I so understand. I think perspective helps.
Yeah, I think it does.
Where do you think you’ll be in five or ten years? Do you think you’ll still be here?
Oh, no [laughter]. No, I’ve got plans. I wanted to do tech for a long time, and I have a set period of time that I want to spend specifically in tech solely. But I had dreams before I came here. So this was a dream that I wanted to fulfill, but it’s not my ultimate dream. Well, part of it was. Working at Google was an ultimate dream, but I’ve done that. So that’s cool [chuckles]. But yeah, I have things that I want to do with my life once this phase is over. I’m not a lifer, but I don’t think I’ll ever truly leave tech. I was always kind of in it anyway. So this is a very important chapter in my life, but it won’t be the only one.
I’m excited to see what happens, what you end up doing. My last question for you was going to be what advice would you have to people who face similar struggles to you who are hoping to get into tech?
Don’t listen to anyone or anything. Well, listen, but always give yourself the final say. I don’t have a single tech degree [chuckles]. I came here to do a General Assembly course in UX design and it all fell apart when I was on the train in Texas because I couldn’t find housing. But I’m still here and now I’m in my second stint at Google with greater responsibilities. So it is possible. If you’re willing to put in the work it is possible. You may have to go a different route. You may have to do some different things, but just don’t let someone else dictate to you the path that you need to take to be here. I had several people who I was trying to have as mentors who tried to tell me, “Do it this way, do it this way,” but they weren’t ways that fit what I wanted for my career and for my life. And I appreciated that they were trying to help me, but I had to do it my way, and I’m very happy that I did. Oh, and it will not be easy. There will be traps and pitfalls, the rug may even get pulled more than once. You can’t help what happens to you. If you get hit hard enough, you will fall. But you can control how you fall. Always fall forward. Take the blow. Allow yourself the hurt. But never go backwards. Fight to fall forward and you’ll always have a reason to get up.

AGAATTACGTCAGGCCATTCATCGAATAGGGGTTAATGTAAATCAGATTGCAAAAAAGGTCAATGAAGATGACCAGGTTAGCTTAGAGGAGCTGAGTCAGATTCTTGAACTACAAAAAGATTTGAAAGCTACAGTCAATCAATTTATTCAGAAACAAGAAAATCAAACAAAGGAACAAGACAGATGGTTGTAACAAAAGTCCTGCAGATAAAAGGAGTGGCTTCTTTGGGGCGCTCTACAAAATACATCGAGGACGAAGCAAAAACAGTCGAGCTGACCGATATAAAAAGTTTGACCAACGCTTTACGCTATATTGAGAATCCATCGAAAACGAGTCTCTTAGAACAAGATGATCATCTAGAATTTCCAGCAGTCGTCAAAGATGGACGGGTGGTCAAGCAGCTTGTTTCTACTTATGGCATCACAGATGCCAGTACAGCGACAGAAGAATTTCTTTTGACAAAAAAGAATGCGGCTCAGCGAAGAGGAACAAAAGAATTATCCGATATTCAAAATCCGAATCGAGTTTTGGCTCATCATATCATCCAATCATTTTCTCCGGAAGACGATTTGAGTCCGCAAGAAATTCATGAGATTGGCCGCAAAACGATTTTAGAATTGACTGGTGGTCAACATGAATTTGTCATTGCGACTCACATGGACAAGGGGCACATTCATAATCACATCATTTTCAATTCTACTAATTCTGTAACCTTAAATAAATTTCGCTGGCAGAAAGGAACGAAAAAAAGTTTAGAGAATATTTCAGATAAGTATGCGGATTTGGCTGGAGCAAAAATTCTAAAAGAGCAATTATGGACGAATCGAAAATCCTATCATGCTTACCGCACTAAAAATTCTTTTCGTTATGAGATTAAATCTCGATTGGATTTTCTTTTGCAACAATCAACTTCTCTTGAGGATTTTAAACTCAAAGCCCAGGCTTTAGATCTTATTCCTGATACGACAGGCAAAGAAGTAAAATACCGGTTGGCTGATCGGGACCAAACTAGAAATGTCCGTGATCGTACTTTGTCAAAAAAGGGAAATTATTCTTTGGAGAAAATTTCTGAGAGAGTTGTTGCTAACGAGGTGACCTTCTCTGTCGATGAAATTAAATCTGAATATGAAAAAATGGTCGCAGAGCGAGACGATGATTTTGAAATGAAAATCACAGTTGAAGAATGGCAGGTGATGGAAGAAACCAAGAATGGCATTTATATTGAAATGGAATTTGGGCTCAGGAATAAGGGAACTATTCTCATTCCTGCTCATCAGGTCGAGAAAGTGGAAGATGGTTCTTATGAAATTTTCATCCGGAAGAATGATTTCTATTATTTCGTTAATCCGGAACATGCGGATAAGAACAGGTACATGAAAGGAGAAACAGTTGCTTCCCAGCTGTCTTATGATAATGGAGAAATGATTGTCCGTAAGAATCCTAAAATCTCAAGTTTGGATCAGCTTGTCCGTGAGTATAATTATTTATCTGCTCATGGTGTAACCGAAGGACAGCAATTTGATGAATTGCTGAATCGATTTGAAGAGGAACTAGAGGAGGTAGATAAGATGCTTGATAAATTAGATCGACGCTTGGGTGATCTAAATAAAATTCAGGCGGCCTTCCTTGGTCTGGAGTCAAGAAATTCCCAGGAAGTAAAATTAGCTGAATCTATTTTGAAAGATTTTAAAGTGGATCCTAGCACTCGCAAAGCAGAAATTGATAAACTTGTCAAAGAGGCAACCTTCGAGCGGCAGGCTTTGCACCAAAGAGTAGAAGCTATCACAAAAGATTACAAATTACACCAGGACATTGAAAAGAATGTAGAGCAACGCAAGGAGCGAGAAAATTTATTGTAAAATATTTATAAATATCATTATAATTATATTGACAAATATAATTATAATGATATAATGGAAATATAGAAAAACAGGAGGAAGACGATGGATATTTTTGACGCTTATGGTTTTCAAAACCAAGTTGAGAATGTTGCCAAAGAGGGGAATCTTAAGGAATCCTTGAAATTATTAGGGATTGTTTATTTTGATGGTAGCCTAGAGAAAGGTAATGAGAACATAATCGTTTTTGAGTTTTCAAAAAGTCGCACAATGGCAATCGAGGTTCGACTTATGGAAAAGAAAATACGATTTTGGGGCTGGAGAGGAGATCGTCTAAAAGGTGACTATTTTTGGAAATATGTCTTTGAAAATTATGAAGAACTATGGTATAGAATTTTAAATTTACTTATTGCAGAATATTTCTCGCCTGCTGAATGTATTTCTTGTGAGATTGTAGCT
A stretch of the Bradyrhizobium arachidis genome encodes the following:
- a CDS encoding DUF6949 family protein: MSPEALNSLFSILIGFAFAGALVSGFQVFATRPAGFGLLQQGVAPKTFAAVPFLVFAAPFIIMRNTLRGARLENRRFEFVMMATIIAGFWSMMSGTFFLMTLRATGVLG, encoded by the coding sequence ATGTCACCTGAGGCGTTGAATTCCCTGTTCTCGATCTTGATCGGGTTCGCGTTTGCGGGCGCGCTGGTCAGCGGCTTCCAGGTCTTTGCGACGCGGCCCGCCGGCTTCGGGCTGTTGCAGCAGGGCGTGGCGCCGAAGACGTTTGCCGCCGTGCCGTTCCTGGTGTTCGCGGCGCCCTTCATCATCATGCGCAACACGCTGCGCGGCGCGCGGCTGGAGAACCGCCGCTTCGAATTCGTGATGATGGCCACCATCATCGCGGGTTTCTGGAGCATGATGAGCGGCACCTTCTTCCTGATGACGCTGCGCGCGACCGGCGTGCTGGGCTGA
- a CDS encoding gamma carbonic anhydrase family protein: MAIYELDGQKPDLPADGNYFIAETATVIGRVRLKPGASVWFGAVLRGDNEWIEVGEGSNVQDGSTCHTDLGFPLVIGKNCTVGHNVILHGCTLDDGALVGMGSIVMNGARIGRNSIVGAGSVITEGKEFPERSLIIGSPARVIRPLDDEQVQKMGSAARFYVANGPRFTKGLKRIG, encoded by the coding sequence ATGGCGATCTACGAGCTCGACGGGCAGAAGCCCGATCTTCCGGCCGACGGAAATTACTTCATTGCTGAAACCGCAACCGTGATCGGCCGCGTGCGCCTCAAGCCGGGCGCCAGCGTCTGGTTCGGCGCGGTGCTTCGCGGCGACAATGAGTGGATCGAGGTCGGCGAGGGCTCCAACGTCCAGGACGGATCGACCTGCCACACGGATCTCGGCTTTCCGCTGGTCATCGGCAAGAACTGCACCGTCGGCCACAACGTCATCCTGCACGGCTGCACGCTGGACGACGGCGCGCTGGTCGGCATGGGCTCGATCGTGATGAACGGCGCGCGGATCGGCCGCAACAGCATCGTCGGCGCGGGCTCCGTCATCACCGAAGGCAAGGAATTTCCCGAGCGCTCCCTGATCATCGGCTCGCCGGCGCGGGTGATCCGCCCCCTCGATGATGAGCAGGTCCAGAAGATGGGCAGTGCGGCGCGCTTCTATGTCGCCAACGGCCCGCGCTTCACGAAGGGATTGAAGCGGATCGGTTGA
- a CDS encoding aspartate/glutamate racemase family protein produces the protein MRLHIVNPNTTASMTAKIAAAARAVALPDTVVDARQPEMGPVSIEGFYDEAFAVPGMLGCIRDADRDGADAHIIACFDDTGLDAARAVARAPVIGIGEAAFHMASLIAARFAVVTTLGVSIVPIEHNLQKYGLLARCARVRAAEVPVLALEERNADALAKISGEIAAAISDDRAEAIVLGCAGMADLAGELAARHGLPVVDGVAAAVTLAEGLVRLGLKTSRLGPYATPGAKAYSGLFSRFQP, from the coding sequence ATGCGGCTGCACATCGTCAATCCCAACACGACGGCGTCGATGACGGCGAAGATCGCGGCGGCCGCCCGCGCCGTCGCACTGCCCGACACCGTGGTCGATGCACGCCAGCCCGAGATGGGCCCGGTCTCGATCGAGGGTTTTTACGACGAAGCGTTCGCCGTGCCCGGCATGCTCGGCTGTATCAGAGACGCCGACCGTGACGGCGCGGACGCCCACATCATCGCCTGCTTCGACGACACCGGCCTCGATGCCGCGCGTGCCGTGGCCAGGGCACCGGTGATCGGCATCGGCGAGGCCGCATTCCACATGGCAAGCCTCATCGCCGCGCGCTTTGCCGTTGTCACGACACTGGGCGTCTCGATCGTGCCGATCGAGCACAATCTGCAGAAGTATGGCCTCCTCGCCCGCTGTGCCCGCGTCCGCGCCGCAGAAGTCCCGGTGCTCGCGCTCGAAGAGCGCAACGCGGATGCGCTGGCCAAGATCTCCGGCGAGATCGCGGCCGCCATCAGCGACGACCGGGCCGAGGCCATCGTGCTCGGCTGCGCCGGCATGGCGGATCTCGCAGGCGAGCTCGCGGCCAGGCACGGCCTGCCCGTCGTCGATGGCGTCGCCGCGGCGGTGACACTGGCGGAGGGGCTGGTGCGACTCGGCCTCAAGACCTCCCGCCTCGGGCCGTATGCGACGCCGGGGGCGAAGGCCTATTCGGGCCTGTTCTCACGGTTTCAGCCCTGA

“You can’t help what happens to you. If you get hit hard enough, you will fall. But you can control how you fall. Always fall forward. Take the blow. Allow yourself the hurt. But never go backwards. Fight to fall forward and you’ll always have a reason to get up.”